His influences often emanated from Boyle Heights and Jewish, Japanese, African American and Latino neighbors. “A lot of inspiration was coming from these cultures as well as the muralists of the Chicano movement of the ’60s and early ’80s. But the neighborhood’s changed a bit now, it’s predominately more Mexican,” he said. Boyle Heights, traditionally an Ellis Island for newcomers, has now become a flashpoint in a racially tinged battle against gentrification.
“It went from no walls to let’s put up a wall and not let anyone in,” said Vargas, who painted the mural of a mariachi on Eastside Luv bar in Boyle Heights. “I didn’t grow up in a neighborhood that felt like that.”
Before starting the Angelus mural, Vargas invited Gabrielino-Tongva tribal chairman Bernie Acuna to bless the site as a gesture to the city’s first settlers. “The federal and state governments are trying to dilute the blood of the Tongva so we no longer exist,” said Acuna. “Things like what Robert is doing are amazing for our tribe. He’s letting people see the real history of Los Angeles.”
Vargas is suspended above the traffic most days, brushing and swirling paint against the wall. He uses no grids, no sketched patterns, only images on a phone he consults from time to time to make sure an eye is just right, a chin sharp enough. He stands no more than 12 inches from the wall — cans of paint at his feet — as if a man searching for fixed points or apparitions on an open sea.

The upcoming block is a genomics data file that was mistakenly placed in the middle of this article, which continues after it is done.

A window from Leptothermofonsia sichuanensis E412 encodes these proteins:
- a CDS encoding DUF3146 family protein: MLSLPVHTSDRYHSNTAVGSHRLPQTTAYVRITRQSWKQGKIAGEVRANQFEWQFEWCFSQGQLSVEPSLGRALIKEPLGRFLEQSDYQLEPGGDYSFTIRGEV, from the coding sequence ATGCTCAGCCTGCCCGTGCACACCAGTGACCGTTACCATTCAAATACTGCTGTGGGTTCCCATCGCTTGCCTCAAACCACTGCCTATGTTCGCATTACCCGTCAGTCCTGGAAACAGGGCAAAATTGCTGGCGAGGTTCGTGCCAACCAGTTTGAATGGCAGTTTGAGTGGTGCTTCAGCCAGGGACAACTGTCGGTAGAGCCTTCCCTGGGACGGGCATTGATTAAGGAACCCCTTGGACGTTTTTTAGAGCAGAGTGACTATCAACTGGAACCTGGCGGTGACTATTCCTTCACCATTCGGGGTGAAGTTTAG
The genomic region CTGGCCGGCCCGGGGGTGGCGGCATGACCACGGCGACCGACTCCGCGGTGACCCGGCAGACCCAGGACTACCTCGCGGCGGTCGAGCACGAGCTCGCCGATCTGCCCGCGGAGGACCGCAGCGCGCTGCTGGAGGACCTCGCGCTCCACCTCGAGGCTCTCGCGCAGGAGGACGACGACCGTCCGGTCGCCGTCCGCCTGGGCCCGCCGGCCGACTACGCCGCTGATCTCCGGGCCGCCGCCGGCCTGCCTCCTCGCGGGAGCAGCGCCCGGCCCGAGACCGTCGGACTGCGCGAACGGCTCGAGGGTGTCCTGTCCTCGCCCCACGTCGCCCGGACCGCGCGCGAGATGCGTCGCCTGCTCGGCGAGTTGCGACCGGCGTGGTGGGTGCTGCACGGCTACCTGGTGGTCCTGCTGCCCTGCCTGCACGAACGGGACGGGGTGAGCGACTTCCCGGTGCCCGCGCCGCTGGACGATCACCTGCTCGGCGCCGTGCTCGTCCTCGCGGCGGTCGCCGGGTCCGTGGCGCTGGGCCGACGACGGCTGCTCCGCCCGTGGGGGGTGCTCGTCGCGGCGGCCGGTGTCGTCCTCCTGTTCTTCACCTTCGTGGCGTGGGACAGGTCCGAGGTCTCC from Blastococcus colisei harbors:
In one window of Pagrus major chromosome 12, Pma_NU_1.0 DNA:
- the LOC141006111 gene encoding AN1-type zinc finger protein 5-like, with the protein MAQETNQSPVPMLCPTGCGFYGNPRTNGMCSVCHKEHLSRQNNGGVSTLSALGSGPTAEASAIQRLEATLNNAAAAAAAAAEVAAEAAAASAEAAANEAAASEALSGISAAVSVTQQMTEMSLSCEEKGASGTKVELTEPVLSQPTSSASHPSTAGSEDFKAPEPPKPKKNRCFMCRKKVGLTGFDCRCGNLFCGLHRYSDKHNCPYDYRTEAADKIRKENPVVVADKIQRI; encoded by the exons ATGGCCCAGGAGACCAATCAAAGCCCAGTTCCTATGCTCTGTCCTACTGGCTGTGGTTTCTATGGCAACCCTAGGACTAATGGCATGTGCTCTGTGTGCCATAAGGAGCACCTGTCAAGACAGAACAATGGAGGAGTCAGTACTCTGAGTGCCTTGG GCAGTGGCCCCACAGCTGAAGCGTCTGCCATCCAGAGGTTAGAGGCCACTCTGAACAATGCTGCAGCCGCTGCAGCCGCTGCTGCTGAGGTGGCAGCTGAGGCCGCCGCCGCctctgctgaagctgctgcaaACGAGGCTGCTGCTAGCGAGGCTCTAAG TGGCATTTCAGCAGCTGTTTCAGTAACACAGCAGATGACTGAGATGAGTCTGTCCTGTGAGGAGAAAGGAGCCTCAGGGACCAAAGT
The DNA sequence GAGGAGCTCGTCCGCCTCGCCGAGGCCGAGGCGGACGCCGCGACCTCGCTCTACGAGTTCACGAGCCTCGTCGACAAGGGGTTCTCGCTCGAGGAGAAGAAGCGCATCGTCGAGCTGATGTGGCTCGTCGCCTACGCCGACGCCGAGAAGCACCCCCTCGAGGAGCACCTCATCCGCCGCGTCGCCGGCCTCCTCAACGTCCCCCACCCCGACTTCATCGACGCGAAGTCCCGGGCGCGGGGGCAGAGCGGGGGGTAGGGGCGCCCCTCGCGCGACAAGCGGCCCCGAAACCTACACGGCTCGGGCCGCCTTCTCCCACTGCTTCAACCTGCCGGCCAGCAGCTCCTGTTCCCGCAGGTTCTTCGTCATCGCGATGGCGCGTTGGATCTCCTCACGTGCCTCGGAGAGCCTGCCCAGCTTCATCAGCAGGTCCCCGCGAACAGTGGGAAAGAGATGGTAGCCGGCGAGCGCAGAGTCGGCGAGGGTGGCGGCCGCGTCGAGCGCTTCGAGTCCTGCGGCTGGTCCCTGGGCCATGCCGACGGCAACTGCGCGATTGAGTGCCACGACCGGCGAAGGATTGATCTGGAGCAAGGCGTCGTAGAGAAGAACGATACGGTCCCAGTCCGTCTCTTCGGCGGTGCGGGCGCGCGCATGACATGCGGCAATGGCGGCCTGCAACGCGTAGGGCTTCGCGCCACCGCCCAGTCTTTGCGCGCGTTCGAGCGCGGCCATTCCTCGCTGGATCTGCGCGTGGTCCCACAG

He climbed down the other day and walked across the street to study his handiwork. A half-finished Tongva child stared back at him. She seemed to float. “She’s the anchor,” he said. A pyramid will rise over her and the mural will spread in all directions. On the Spring Equinox, the sun will cast light and shadows on a sequence of images, including three angels and the Los Angeles River, in a metaphor of rebirth.
The mural will greet those driving in from the west or ascending the escalator from the Metro. Standing between the old city and the new, it is a marker, a testament to the layers that shape and change a place. Its tapestry of characters will rise above the ramblings of the homeless, the vapes of hipsters and the sons and daughters of immigrants hustling for buses. But not yet. There are faces to finish.
Voices of the City
This is one in a series of stories profiling those who create and shape the artistic landscape of Los Angeles — and have been shaped by the city themselves.